Tue Dec 01 2020

Xpert insight: The journey of our Principal Machine Learning Engineer

By Marius Helf

"If you could choose a superpower, what would it be?" Jorrit asks. It was one of those icebreaker questions that help instructors to get their students talk. It's 9 o'clock, somewhere in Holland.

Jorrit is the instructor of today's Big Data training. In fact, there was not much need to break the ice -- I know all my colleagues in the room, and I work with most of them on a daily basis at my assignment at the Municipality of Amsterdam. Together we help the Municipality build the foundation of its cloud infrastructure and create applications that help the city’s employees and the citizens to get the right information at the right time.

What I did at Xomnia as the Chief Data Scientist

I worked on a project to detect the improper use of housing space in Amsterdam, such as illegal hostels and hotels. I am part of a team of 16 professionals coming from Xomnia and the Municipality. Our team included data scientists, engineers, database specialists, frontend developers, business translators, UX designers, lawyers and crime analysts. Together, we formed a truly interdisciplinary team with a lot of different personalities and expertise. No day went by without learning something new about a field you didn't even know existed.

In our team, the business translators made sure that we build exactly what our customers need, and our lawyer had a sharp eye on compliance to privacy laws and guidelines. It’s these kinds of assignments that motivate me -- those that require working together with others to make a societal impact. This project directly improves the livability of my new home city.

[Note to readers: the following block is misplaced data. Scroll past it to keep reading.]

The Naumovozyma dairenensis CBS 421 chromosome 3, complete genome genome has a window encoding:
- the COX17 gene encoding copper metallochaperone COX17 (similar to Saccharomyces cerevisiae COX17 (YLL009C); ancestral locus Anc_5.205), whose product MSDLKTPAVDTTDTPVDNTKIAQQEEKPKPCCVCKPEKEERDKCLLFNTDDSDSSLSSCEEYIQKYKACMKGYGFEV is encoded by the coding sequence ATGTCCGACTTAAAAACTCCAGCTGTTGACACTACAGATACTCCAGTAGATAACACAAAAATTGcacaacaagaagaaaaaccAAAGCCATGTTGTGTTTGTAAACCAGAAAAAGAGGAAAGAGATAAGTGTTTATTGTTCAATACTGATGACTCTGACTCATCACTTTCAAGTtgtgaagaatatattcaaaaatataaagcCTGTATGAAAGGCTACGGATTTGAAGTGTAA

In fact, I try to choose all of my projects such that they have a positive impact on people. After a study of Computer Science at the TU University of Dortmund, I started as a Junior Project Engineer at RapidMiner. Five years later, I made contact with Xomnia for the first time as Director of the RapidMiner University, RapidMiner’s global training program.

At Xomnia, I work with clients like VodafoneZiggo, for whom I built a tool to help their technicians find and fix problems in the cable network faster (you know how frustrating it is to wait for the monteur, right?). Other clients I worked for include KLM, whom I helped to get an early heads up of delayed flights so that they can notify their customers in time; and railway companies, whom I supported in maintaining their tracks; and a many many others to whom I delivered data related projects.